It’s taken me well into my 50’s to start accepting who I am, inside and out. Or maybe I’m too comfortable or too tired or plain old lazy. Today it doesn’t matter the reason. I am healthy and well blessed. I am wonderfully complex!

It is amazing!

His workmanship is marvelous!

“How precious it is, Lord, to realize that you are thinking about me constantly! I can’t even count how many times a day your thoughts turn toward me. And when I waken in the morning, you are still thinking of me!” vs. 17-18

My eternal gift, every day, is God thinking of me.

And it’s totally okay with me that we have the same gift; that He is thinking of you every day too.

Old or New?

His sister calls him Boy. Still. Now in their 30’s she calls out Boy and the Boy has to have sound playing. Something, always, in the background. In the car he quickly commandeered the radio, asking, “mom, what are the good stations?” I tell him there aren’t any, I listen to my iPod. After one night in town he tells me there are good stations, just not my kind.

His words stuck as we have similar taste in music and have always found common ground there. Songs he was singing along to, band names, not familiar. I wanted to defend myself. Tell him I listen to more than old rock and start mentally compiling a list of newish bands I like. I come up with The Lone Bellow quickly and he doesn’t know them and we sit with that gap.



I watch my aunt, 81 or 82 now, and I’ve never seen her fret over age. She has always accepted who she is. Embraced the mantle of age.  That is a certain kind of grace, one I’m not wearing well.

aunt juanita

Jacob aunt Juanita

The old is new again and we’re buying pillows made of feed sacks and record players and the label vintage sells many things. Next to our iPads are stacks of records and the hand-powered chopper from the antique mall has replaced our food processor. The old looks good next to the new and their worlds seem to be merging more and more.

Last Sunday we sang old hymns. Our little threesome who have taught themselves to play guitar got a break while our volunteer pianist, herself in her 80’s, plunked out ‘To God Be the Glory‘ and ‘What a Friend We Have in Jesus‘. It’s not as lively when we sing the old songs because few of these men know them. Church music of any kind is new to many of them but the old hymns, they are fading more. A friend once wrote we learn our theology from the old hymns and there is truth to that.

Most Sundays, the old and new are side by side in worship service. ‘Mighty to Save‘ next to ‘Power in the Blood’ because we honor the offering of music not paying allegiance to a style, thankful we don’t have to choose between old and new, one over the other.



birthday party weekend

birthday party weekend



I try a little too hard to cling to the youth that has faded. The external youth, when I need to be concerned with keeping the heart fresh. Embracing the truths that are eternal and ageless.

At my age….

The first time it was said I don’t think I got it. Surely it was denial. But when the young doctor said it, the woman who probably wasn’t much older than my daughter, when she said, “at your age…..” it wakened something in me and I realized she wasn’t the only doctor who’d said that lately. That was five years ago. Since then, it seems every check-up includes those words: AT YOUR AGE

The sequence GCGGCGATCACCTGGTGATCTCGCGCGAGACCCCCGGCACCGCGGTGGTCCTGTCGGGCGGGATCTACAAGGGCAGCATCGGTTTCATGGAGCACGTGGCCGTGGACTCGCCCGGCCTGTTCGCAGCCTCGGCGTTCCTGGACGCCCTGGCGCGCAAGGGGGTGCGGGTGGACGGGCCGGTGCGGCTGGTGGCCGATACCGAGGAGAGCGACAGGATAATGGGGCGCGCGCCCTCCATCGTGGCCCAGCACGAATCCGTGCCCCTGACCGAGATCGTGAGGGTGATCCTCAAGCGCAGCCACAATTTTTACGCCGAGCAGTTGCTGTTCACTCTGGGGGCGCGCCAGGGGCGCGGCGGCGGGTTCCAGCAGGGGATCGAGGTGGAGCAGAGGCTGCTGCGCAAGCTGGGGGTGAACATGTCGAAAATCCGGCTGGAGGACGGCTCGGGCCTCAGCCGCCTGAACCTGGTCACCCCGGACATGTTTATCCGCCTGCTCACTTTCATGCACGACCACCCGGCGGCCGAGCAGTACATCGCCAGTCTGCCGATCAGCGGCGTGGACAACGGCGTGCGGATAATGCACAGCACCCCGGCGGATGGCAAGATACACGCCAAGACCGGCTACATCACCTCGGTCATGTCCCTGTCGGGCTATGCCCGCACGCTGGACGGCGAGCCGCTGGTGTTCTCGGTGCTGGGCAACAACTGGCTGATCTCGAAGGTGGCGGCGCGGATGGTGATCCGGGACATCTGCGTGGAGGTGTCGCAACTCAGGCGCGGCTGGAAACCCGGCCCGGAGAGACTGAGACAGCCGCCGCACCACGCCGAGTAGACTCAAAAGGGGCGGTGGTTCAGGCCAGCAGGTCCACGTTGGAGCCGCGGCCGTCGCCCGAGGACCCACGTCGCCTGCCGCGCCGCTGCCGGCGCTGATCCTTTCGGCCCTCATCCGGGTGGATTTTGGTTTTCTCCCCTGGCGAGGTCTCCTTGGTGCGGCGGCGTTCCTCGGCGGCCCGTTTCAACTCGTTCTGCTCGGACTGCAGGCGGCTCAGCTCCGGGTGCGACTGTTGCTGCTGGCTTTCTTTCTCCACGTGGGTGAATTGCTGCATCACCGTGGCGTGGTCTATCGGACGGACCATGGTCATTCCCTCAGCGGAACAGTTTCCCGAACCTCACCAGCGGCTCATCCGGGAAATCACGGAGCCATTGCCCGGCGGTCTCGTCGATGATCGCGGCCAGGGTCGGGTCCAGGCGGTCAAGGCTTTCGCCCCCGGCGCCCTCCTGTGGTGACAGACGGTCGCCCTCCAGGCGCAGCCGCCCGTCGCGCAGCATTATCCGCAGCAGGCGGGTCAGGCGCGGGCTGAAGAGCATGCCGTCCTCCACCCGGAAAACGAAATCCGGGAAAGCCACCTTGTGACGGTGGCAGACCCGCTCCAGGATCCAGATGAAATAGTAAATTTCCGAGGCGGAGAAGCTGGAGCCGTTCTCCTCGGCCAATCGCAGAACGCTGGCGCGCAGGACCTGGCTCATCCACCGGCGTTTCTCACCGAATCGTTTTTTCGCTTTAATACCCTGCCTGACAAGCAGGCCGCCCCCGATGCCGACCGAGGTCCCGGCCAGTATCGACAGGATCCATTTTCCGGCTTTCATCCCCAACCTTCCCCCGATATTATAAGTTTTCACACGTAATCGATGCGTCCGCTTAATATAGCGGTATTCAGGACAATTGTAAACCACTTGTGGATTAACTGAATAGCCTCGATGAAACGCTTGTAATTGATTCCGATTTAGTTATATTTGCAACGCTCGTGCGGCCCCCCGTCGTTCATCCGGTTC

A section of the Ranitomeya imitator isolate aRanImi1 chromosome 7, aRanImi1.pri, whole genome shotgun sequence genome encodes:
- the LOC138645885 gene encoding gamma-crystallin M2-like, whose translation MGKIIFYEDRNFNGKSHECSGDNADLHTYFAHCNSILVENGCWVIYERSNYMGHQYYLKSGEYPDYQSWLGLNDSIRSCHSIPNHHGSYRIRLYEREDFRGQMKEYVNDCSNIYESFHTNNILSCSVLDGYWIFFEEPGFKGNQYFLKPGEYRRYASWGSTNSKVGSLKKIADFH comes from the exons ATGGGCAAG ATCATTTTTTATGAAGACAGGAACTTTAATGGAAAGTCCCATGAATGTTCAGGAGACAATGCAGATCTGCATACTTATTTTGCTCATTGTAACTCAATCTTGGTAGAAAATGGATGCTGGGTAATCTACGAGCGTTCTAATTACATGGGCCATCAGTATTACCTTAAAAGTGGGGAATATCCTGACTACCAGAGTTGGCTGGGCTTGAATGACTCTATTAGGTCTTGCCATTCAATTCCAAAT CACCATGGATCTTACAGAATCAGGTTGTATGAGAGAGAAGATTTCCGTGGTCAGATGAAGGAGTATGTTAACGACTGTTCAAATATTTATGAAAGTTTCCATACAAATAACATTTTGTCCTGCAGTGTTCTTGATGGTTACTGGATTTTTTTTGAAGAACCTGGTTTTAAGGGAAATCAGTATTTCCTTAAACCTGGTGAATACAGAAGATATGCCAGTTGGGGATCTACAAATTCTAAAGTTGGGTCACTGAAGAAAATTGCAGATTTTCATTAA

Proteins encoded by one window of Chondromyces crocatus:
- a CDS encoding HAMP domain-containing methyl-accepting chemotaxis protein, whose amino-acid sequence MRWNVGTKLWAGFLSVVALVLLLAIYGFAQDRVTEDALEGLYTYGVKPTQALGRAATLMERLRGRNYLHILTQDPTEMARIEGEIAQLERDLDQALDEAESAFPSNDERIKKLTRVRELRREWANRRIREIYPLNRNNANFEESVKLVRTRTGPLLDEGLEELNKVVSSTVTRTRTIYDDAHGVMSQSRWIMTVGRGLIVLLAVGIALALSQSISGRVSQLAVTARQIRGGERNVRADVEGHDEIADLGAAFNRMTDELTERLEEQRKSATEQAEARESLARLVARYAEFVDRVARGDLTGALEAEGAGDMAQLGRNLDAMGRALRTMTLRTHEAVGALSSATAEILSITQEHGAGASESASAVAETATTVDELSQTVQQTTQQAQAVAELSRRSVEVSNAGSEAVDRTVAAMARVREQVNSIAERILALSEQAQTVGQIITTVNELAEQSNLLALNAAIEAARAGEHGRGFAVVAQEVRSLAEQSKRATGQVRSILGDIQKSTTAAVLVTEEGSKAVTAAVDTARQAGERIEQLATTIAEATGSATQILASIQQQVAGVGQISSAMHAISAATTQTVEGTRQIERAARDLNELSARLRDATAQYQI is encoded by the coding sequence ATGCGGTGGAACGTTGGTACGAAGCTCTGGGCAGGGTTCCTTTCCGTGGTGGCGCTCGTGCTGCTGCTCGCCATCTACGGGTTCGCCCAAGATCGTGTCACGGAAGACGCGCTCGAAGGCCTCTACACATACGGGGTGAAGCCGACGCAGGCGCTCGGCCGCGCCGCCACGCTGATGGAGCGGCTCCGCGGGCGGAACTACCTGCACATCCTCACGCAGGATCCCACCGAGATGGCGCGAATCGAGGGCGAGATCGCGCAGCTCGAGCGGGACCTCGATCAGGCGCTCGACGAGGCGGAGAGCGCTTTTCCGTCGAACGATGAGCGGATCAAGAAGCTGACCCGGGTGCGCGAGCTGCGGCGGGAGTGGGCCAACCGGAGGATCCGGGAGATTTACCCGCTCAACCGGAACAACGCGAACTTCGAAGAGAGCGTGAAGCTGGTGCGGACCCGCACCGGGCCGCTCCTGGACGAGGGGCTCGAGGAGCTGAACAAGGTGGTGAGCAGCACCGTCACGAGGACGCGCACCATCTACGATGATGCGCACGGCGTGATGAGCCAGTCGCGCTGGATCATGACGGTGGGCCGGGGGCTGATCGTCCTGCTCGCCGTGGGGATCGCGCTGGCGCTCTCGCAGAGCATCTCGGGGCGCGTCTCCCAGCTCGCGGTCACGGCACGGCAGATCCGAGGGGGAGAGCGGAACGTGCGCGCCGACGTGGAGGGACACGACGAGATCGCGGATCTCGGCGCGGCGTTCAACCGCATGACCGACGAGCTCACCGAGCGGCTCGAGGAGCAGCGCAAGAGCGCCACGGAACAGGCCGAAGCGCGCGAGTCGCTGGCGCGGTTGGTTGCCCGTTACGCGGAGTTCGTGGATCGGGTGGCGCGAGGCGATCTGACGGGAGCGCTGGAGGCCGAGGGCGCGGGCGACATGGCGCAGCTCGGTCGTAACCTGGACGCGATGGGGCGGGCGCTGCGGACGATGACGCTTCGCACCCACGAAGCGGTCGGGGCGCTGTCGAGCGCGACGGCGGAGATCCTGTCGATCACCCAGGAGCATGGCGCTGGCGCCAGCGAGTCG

At your age, you should have a bone density test, colonoscopy, multifocal lenses, take calcium. Do you have trouble sleeping? Are you pre or post? (I always thought that question referred to rapture theology) You need to monitor your blood pressure. Take Melatonin to help you sleep. (I’m looking for the right temperature as it seems to be too hot more than too cold these days)

Who would have thought that list would include a retainer for my bottom teeth because at my age teeth begin to shift. A 55-year-old woman in a orthodontist office full of middle-schooler’s. Didn’t see that coming!

I decided some time ago that rather than age gracefully I was going to dig in and hold on until my nails wouldn’t hold any longer. Joking aside, I think I’ve spent a fair amount of time mourning my youth.

While aging has its aches, pains, extra pounds and lines around the eyes, it has its benefits too.

At my age, I’ve learned getting messy with 4-year olds is more important than staying neat and tidy.

At my age there’s little you can say to hurt me because I know who I am and whose I am.

….Friendships are more important than schedules, laundry and Pinterest.

…Send thank you notes. Hand written ones.

the grand with her friends

….the Beatles were right: all you need is love.

At my age I know the value of a good hair cut and well made clothes and believe I’m worth both.

…I’ve learned you never stop being a mother and sometimes that includes being a mother to your own mom.

…Family is to be held close. At all cost.

Hudson women (2 by marriage)

At my age, I know it’s worth the risk to care. About your family, your health, your friends and people different from me.

At my age, I’ve learned I don’t have to catch the ball just because someone throws it to me.

That grace is better than judgment; mercy better than vengeance; love better than fear

At my age, I savor life. Not because it’s getting shorter or I fear I’ll lose it but because I know it’s a gift and gifts are meant to be savored. To hold in an open hand, gaze upon with thankfulness, breathed in and lived.

What about you? Are you at that age?